• I visited the website to order broadband. There was no way to enter an order number, and it didn’t recognise my phone number.
  • I called their customer service telephone number, and queued for 90 minutes (yep, and hour and a half) to try and order broadband. The man I got through to didn’t seem sure what he was doing. After putting me on hold for a bit, he came back and said he needed to conference in someone else. When he tried to do this, he instead cut me off, and I was put back to the start of the queue. I waited for 30 minutes, then went off to get a life.
  • I sent an email to the complaints address on their website, detailing the whole sorry saga. Over 24 hours later I got an automated response.
  • My wife spent another 90 minutes queuing in their phone system before she found someone who could tell us what we suspected – that we couldn’t order broadband until our phone number was actually live. No, in fact 48 hours after our hone number is live.

Baffles me why a 21st Century Network can’t turn all the services on a line on at the same time. Does anyone actually get a phone line as a phone line anymore?

Anyway, it looks like I’ve had a lucky escape. Of all the people we spoke to, only one could tell us how long after ordering our broadband would be live, and his answer was a vague “between 2 and 4 weeks”. Which is no good to me at all; I regularly work from home, but can’t without any internet. And the truth seems to be that some people are waiting months to get connected.

So I did some digging around. Moneysupermarket.com gave me useful information about broadband suppliers who service our postcode. And they have user reviews, with enough ratings to be useful. This led me to madasafish. My call to them was picked up after one ring, and a nice lady told me they would have me connected in 5-10 days. I can’t remember quite how, but after some link-following, I clicked on a banner ad (yes, really) for a company called IDNet who promise, in black and white, to make new connections "within 5 working days". I’m looking forward to seeing if either of these two nice small companies can delight me.

I don’t think there are any lessons to learn from this episode. Apart from, you know:

  • Modern life is rubbish. The Man don’t give a f**k. Smash the system. Etc.
  • There are good broadband companies out there, it just takes a while to find them.
  • Professionally, it’s a timely reminder of the perils of working with government-sized companies.

Phew, got that off my chest. Normal silence will now be resumed.
I’m just going down to Paddy Power to see if they’ll take a bet that no-one from BT will ever comment on this post.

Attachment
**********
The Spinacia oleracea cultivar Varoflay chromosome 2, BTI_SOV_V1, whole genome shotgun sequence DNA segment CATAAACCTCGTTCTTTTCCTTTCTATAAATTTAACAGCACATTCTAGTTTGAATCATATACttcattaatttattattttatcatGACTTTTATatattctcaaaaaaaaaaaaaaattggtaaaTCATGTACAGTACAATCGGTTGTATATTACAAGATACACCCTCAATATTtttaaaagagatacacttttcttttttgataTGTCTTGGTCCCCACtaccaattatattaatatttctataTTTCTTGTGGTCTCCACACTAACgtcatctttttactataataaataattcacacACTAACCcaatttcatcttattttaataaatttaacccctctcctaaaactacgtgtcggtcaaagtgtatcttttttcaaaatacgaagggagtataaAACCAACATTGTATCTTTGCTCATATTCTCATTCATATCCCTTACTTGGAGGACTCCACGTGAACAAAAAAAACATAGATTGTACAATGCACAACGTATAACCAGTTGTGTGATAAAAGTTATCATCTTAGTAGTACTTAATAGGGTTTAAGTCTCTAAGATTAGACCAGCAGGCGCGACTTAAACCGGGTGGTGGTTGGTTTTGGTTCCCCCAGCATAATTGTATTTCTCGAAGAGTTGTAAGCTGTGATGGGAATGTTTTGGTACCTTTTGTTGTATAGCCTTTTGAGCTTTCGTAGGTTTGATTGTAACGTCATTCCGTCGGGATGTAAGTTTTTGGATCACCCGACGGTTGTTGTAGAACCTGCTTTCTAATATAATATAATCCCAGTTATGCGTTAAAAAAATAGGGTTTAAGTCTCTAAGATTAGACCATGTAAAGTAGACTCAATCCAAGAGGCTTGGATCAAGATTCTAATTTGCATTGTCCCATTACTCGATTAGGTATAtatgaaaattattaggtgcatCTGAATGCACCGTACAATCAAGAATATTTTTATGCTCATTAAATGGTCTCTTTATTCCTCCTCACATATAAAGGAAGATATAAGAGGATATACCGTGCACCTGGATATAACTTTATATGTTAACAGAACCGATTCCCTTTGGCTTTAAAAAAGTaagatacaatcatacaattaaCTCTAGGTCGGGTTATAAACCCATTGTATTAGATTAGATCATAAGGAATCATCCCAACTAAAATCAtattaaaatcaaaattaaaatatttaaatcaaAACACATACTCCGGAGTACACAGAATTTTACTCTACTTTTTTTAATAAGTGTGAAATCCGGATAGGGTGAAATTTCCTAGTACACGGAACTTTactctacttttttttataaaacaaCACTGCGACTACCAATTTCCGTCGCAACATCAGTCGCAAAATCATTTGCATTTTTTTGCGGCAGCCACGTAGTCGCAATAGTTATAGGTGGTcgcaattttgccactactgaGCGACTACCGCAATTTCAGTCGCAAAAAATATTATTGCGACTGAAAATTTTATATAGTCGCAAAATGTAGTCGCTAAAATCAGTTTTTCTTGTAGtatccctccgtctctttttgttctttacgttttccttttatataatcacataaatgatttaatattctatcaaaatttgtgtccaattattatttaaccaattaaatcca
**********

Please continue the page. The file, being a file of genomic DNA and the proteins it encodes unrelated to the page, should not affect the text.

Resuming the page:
UPDATE – I plumped for Madasafish. I ordered the service on Thursday (and a very pleasant web experience it was too) and they told me I’d have service within 10 days. A courier delivered the free wireless router on Friday. I’ve been away for the weekend, but when I got back last night, the broadband connection was live! That’s 2 working days, or 4 days in total. The connection seems fast and stable. So, in conclusion, and contrary to my rants of recent years, there is a good broadband company. Phew.


Wondering what to do with your ashtrays on July 1?

June 28, 2007

Smoking in public places is banned in the UK on Sunday July 1 2007.

Teddy at Albion wondered what would happen to all the ashtrays that will be left with no jobs to do. So he decided to do something useful with them:



E bay gum!

May 30, 2007

 eBay UK logo

Apologies in advance for the self-congratulatory post, but I’m totally over the moon. The crew of the good ship Albion have been working really hard for weeks on a pitch for eBay UK‘s advertising. And we found out today we won it!

What’s remarkable is that, firstly, it’s eBay. EBAY!

Secondly is that we beat Saatchi’s, WCRS and Mother to win it. They’re all proper big grown-up advertising agencies.

Thirdly is that we beat them fair and square. Brand Republic are already hinting at nepotism, because we work for Skype and Joost. But I was there, and can tell you that we beat them fair and square, with hard work and commitment and listening. Of course our relationship with Skype didn’t hinder us, but it was just the icing on the cake.

There may be drinking this evening.

Gonzo Planning vs. Jazz Planning

January 31, 2007

 I’m not sure who in the Plannersphere first coined the phrase Gonzo Planning, but it’s becoming a mini-meme. (Hey mini-meme! Like Mini-Me. Could that be a meme itself? Ohmygod, my world’s collapsing in on itself!)

Kevin comes first on Google, as it’s the name of his blog, but I didn’t notice it until last week

Anyway, Gonzo means ‘filled with bizarre or subjective ideas, commentary, or the like’. So I think Gonzo Planning is meant to be an insult, because of course a good planner only delivers scientifically developed and evidenced facts.

The odd thing is that I’m interviewing planners at the moment for Albion, and I’ve come across a few who seem to wear Gonzo as a badge of honour. Like a hoodie with an Asbo.

I don’t think I’m a Gonzo planner. I’ve probably been guilty of it in the past, but then I went to work with Leslie Butterfield who straightened me out.

I do hope I’m a Jazz Planner though…


I think I know the rules (the scales), and start with a simple rendition of the process (the tune), but quickly start exploring things from a different angle (improvising). Of course this sometimes descends into self-indulgent bollocks (self-indulgent bollocks), but can sometimes create something new of beauty (The Campaign for Real Beauty).

Or something.